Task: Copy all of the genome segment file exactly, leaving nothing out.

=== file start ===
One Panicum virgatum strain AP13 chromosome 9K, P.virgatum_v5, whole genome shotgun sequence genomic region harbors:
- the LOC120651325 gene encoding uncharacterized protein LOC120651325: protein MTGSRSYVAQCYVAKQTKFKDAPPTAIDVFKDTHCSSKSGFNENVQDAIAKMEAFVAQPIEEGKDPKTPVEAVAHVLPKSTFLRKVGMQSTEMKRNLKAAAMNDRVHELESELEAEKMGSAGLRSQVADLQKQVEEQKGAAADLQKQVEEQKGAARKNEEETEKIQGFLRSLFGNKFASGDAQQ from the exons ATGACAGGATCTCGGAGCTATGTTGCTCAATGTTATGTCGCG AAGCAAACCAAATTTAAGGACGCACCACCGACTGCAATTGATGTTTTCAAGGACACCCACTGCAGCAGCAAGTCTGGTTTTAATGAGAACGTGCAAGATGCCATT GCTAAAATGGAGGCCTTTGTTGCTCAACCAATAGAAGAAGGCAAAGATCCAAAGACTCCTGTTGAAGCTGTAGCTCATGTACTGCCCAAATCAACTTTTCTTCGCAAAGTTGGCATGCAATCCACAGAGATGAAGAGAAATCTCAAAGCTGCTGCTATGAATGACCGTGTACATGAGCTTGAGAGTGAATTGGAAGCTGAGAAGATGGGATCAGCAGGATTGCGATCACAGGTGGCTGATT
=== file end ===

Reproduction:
One Panicum virgatum strain AP13 chromosome 9K, P.virgatum_v5, whole genome shotgun sequence genomic region harbors:
- the LOC120651325 gene encoding uncharacterized protein LOC120651325: protein MTGSRSYVAQCYVAKQTKFKDAPPTAIDVFKDTHCSSKSGFNENVQDAIAKMEAFVAQPIEEGKDPKTPVEAVAHVLPKSTFLRKVGMQSTEMKRNLKAAAMNDRVHELESELEAEKMGSAGLRSQVADLQKQVEEQKGAAADLQKQVEEQKGAARKNEEETEKIQGFLRSLFGNKFASGDAQQ from the exons ATGACAGGATCTCGGAGCTATGTTGCTCAATGTTATGTCGCG AAGCAAACCAAATTTAAGGACGCACCACCGACTGCAATTGATGTTTTCAAGGACACCCACTGCAGCAGCAAGTCTGGTTTTAATGAGAACGTGCAAGATGCCATT GCTAAAATGGAGGCCTTTGTTGCTCAACCAATAGAAGAAGGCAAAGATCCAAAGACTCCTGTTGAAGCTGTAGCTCATGTACTGCCCAAATCAACTTTTCTTCGCAAAGTTGGCATGCAATCCACAGAGATGAAGAGAAATCTCAAAGCTGCTGCTATGAATGACCGTGTACATGAGCTTGAGAGTGAATTGGAAGCTGAGAAGATGGGATCAGCAGGATTGCGATCACAGGTGGCTGATT